Make your workshop more effective by finding out what your participants liked and what could have gone better.
Let’s face it, even the greatest workshops can be improved. And the best way to improve is to get constructive feedback. Use a workshop feedback form to learn quickly and accurately from your participants. It’s an easy and accessible way to ask for feedback and receive input you can work with.
Before we get into how to build a good feedback form, let’s take a moment to discuss the importance of feedback.
Getting feedback or criticism isn’t always fun, but it’s important. It’s how you find out what your participants really learned as opposed to what you wanted them to learn. Getting honest insights, digesting them, and applying what’s relevant – that’s how you improve your workshop.
Even if you’ve successfully facilitated this workshop a hundred times, you still may have something to learn. Maybe your participants’ expectations have changed. Maybe what you’re giving them is great, but they’d like something more. Or maybe the giveaways you offer could be updated to better suit their needs.
By asking them for feedback, you can find out exactly what works and what you need to upgrade. After all, your participants are the real experts. They’ve experienced your workshop. Take advantage of their expertise to keep making your workshop even better!
The key to receiving useful feedback is knowing how to ask for it. Here are some tips that can point you in the right direction.
Consider telling your workshop participants in advance that they will have the opportunity to provide feedback after the workshop. This could lead to more useful and specific feedback. Point out what type of feedback or suggestions you’d appreciate. You might even highlight specific parts of the workshop you would like feedback on.
By preparing your participants, you’re making them part of your team. Now that they are thinking with you about the workshop, they are likely to be even more focused. You see, as your team members, they have a responsibility, and people want to be helpful.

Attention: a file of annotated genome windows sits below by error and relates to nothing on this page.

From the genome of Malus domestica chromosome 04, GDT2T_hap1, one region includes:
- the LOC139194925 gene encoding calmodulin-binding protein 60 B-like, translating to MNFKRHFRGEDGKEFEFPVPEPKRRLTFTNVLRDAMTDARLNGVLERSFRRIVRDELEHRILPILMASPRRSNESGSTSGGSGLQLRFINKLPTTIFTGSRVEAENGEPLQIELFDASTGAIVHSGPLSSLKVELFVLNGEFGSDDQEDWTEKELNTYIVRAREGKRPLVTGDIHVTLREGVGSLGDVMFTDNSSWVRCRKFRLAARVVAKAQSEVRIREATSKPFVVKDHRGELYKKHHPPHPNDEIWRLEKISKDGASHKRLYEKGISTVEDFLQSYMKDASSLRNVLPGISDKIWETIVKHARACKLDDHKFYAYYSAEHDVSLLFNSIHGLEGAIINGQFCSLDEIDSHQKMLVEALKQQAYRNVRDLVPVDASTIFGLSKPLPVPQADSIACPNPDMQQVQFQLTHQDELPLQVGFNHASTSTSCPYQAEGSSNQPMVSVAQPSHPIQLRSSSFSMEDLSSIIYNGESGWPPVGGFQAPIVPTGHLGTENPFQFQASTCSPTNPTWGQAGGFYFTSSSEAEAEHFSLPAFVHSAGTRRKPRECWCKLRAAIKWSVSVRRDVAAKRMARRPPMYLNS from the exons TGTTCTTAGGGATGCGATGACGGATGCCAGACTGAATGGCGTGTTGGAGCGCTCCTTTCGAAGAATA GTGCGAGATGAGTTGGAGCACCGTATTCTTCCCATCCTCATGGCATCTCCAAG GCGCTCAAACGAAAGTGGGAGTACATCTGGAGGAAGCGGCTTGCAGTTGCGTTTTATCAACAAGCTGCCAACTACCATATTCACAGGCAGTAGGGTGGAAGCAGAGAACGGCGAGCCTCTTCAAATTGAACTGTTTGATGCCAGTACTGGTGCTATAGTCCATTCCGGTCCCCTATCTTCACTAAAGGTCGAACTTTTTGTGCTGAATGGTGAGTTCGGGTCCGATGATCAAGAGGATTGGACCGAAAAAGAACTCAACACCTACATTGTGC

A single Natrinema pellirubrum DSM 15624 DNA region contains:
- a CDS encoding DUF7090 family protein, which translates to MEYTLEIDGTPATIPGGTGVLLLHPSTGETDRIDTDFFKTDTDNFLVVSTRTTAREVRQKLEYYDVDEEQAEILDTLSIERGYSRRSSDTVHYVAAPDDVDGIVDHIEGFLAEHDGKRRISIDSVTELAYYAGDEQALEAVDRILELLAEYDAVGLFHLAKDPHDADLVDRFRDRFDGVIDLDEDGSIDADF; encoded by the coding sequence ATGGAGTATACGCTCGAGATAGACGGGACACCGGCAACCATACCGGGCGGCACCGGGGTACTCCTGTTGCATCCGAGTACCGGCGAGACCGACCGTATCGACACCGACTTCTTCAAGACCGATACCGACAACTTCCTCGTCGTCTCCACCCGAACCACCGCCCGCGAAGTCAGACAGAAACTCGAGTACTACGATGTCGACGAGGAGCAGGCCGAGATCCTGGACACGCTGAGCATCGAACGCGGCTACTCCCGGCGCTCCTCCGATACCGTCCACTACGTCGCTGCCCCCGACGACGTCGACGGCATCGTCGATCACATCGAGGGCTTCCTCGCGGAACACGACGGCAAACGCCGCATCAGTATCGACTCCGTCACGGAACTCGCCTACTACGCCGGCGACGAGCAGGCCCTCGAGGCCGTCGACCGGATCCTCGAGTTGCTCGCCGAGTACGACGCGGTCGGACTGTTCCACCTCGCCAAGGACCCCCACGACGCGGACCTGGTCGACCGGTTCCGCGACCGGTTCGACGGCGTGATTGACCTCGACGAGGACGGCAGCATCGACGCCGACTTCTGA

Some workshops teach skills that one really enjoys and experiences a while after they are acquired. In other words, some knowledge takes time to sink in. That said, if you want to get maximum engagement and accuracy, you need to get that feedback when the workshop is still fresh in your participants’ minds.
Share a link to your workshop feedback form right at the end of your workshop. Maybe even carve out 15 minutes at the end of the workshop for them to fill out the form. That way, the participants still remember the activities, the materials, and how they felt about them.
Remember, you want honest feedback. To get it, you need to ask neutral questions. Make sure to phrase them in a way that makes it easy for participants to answer truthfully. Don’t ask in a way that already implies a positive answer. Also, make sure your answer options are not all positive.
On the other hand, you also want to make it easy for your participants to see and express the positive. It’s often easier for people to identify and articulate what didn’t work for them. But it is important (for them and for you) to learn what did work for them as well. Help them get there by asking about the good as well as the bad, and by using nonjudgmental language.
Make sure you use a good mix of quick and easy multiple-choice questions and more challenging open-ended questions. The closed-ended questions will give you feedback you can measure and compare. The open-ended questions can provide you with the feedback you didn’t even consider asking about. This could truly be eye-opening.
When you get down to building your workshop feedback form you may find you have many questions to ask. You’ll probably want to know about the content, setting, methodology, theoretical part, and experiential parts. That’s great, and it makes total sense.
But we need to be practical and think about the participants. You want them to fill out your form with care and complete it. To increase the chances of that happening try to follow these quick guidelines:
Ask only the most important questions. No more than 10 if possible.
Structure your feedback form according to your workshop’s timeline.
Start with the easy closed-ended questions. Get to the open-ended questions after your participants have warmed up.
Make sure your questions are simple, straightforward, and clear.
Use friendly language and inviting images to make your form engaging.
Once you figure out what you want to ask and how, you can use our interactive form builder to create your workshop feedback form. And if you’d like some inspiration, check out our form templates, they can be a great place to start.
Hopefully, our tips and tools will help you collect empowering feedback. You may even find that the process of creating your workshop feedback form gives you some food for thought and a fresh perspective on your workshop.